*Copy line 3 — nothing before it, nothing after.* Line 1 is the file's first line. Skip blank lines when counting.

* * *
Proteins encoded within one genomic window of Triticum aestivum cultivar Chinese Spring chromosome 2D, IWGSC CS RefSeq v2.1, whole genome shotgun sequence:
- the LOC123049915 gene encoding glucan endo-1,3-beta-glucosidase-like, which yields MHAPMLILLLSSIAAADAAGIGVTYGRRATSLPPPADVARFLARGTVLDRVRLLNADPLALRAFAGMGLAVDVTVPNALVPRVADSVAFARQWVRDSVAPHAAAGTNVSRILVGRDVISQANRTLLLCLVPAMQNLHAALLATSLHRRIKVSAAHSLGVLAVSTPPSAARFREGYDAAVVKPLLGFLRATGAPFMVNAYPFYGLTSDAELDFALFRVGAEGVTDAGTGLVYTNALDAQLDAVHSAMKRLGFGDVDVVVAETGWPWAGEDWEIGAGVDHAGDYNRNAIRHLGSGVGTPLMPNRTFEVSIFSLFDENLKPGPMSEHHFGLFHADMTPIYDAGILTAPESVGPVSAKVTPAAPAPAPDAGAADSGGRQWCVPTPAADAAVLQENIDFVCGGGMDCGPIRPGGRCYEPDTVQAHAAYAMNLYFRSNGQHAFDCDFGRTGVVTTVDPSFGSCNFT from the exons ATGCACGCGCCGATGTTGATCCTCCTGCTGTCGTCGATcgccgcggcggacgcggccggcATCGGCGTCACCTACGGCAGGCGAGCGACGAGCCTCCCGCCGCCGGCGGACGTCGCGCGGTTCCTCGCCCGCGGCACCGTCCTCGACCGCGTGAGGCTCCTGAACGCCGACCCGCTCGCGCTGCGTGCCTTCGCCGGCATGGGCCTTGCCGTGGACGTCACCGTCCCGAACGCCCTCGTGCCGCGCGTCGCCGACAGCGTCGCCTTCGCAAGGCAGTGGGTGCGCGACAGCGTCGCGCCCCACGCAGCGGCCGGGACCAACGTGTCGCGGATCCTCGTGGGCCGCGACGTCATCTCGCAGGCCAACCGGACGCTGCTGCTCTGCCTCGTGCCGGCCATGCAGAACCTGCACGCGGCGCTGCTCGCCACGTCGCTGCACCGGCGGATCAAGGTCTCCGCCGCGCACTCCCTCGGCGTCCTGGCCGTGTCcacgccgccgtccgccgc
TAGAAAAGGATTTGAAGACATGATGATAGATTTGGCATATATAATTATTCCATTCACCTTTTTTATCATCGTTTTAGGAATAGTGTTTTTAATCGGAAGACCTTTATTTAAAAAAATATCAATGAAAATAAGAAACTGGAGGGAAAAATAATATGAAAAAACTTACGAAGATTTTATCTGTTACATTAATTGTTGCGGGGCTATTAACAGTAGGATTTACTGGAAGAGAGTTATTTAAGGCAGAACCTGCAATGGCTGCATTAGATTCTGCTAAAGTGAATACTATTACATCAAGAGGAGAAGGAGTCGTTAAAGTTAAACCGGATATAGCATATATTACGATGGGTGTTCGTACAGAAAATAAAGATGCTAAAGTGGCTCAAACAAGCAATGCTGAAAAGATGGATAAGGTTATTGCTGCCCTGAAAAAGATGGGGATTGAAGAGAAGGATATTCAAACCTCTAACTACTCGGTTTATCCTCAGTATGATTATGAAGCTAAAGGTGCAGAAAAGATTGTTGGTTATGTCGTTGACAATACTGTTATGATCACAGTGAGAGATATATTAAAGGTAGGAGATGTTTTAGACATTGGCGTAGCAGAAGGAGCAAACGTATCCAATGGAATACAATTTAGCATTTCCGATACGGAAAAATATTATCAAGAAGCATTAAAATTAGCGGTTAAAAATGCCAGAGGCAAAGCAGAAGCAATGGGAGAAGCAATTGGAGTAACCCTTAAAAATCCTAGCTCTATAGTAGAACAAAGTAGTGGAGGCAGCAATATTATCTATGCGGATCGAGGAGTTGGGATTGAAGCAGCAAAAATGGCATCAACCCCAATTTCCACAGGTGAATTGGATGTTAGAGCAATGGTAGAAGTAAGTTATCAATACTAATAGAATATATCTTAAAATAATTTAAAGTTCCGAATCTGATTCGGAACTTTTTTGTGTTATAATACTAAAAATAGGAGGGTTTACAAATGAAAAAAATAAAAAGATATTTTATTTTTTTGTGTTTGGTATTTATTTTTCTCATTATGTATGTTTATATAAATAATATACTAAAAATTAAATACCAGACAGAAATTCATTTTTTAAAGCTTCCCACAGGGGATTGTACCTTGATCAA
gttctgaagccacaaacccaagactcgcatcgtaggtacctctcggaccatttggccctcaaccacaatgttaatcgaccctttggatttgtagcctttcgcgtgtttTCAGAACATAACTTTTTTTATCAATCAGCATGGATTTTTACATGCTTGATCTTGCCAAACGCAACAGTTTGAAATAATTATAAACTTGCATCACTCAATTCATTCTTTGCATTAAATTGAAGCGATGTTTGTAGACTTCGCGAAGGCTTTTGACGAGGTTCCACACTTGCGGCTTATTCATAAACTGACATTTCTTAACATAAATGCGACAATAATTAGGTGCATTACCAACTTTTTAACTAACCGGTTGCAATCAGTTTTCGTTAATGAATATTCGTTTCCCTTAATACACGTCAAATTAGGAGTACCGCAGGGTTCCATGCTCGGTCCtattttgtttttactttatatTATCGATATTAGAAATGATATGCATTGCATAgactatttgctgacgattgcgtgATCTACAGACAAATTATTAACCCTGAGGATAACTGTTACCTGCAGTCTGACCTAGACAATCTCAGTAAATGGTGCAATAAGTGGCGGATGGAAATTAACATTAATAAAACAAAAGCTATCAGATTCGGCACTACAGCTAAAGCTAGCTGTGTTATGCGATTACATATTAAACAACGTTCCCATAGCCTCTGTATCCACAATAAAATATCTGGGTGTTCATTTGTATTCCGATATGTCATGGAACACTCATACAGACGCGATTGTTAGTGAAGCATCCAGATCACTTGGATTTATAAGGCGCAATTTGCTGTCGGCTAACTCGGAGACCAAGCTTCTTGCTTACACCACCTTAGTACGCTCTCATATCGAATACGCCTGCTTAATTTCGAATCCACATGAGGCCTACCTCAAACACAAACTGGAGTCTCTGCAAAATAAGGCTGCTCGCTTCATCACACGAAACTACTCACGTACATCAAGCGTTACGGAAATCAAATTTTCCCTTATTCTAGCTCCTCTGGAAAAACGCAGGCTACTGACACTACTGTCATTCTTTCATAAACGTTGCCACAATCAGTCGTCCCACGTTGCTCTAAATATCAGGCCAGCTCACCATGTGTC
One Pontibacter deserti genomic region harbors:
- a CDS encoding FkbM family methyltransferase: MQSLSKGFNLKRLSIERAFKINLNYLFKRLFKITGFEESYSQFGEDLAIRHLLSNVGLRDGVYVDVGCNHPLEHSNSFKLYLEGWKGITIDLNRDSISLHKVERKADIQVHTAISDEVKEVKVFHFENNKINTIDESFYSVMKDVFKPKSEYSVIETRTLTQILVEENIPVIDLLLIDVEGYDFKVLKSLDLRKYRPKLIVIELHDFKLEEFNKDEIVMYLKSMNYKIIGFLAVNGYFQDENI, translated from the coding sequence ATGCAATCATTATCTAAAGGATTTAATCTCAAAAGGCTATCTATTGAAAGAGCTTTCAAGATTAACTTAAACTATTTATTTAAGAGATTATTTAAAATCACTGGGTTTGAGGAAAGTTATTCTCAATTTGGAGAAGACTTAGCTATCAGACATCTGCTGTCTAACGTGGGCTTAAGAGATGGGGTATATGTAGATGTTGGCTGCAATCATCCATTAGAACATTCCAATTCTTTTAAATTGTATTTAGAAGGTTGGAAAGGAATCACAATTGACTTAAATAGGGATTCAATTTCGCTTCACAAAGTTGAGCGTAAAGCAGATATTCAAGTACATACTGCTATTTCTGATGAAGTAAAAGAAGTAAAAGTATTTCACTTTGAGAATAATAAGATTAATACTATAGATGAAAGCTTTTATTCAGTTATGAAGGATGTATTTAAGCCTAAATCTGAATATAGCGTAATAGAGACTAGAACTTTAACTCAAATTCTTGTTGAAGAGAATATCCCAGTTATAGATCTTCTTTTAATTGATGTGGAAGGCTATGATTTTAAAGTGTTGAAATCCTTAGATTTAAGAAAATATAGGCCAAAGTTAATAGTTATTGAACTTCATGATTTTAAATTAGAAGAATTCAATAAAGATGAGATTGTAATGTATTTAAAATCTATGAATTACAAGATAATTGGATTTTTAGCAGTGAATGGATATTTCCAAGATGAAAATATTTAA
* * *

TAGAAAAGGATTTGAAGACATGATGATAGATTTGGCATATATAATTATTCCATTCACCTTTTTTATCATCGTTTTAGGAATAGTGTTTTTAATCGGAAGACCTTTATTTAAAAAAATATCAATGAAAATAAGAAACTGGAGGGAAAAATAATATGAAAAAACTTACGAAGATTTTATCTGTTACATTAATTGTTGCGGGGCTATTAACAGTAGGATTTACTGGAAGAGAGTTATTTAAGGCAGAACCTGCAATGGCTGCATTAGATTCTGCTAAAGTGAATACTATTACATCAAGAGGAGAAGGAGTCGTTAAAGTTAAACCGGATATAGCATATATTACGATGGGTGTTCGTACAGAAAATAAAGATGCTAAAGTGGCTCAAACAAGCAATGCTGAAAAGATGGATAAGGTTATTGCTGCCCTGAAAAAGATGGGGATTGAAGAGAAGGATATTCAAACCTCTAACTACTCGGTTTATCCTCAGTATGATTATGAAGCTAAAGGTGCAGAAAAGATTGTTGGTTATGTCGTTGACAATACTGTTATGATCACAGTGAGAGATATATTAAAGGTAGGAGATGTTTTAGACATTGGCGTAGCAGAAGGAGCAAACGTATCCAATGGAATACAATTTAGCATTTCCGATACGGAAAAATATTATCAAGAAGCATTAAAATTAGCGGTTAAAAATGCCAGAGGCAAAGCAGAAGCAATGGGAGAAGCAATTGGAGTAACCCTTAAAAATCCTAGCTCTATAGTAGAACAAAGTAGTGGAGGCAGCAATATTATCTATGCGGATCGAGGAGTTGGGATTGAAGCAGCAAAAATGGCATCAACCCCAATTTCCACAGGTGAATTGGATGTTAGAGCAATGGTAGAAGTAAGTTATCAATACTAATAGAATATATCTTAAAATAATTTAAAGTTCCGAATCTGATTCGGAACTTTTTTGTGTTATAATACTAAAAATAGGAGGGTTTACAAATGAAAAAAATAAAAAGATATTTTATTTTTTTGTGTTTGGTATTTATTTTTCTCATTATGTATGTTTATATAAATAATATACTAAAAATTAAATACCAGACAGAAATTCATTTTTTAAAGCTTCCCACAGGGGATTGTACCTTGATCAA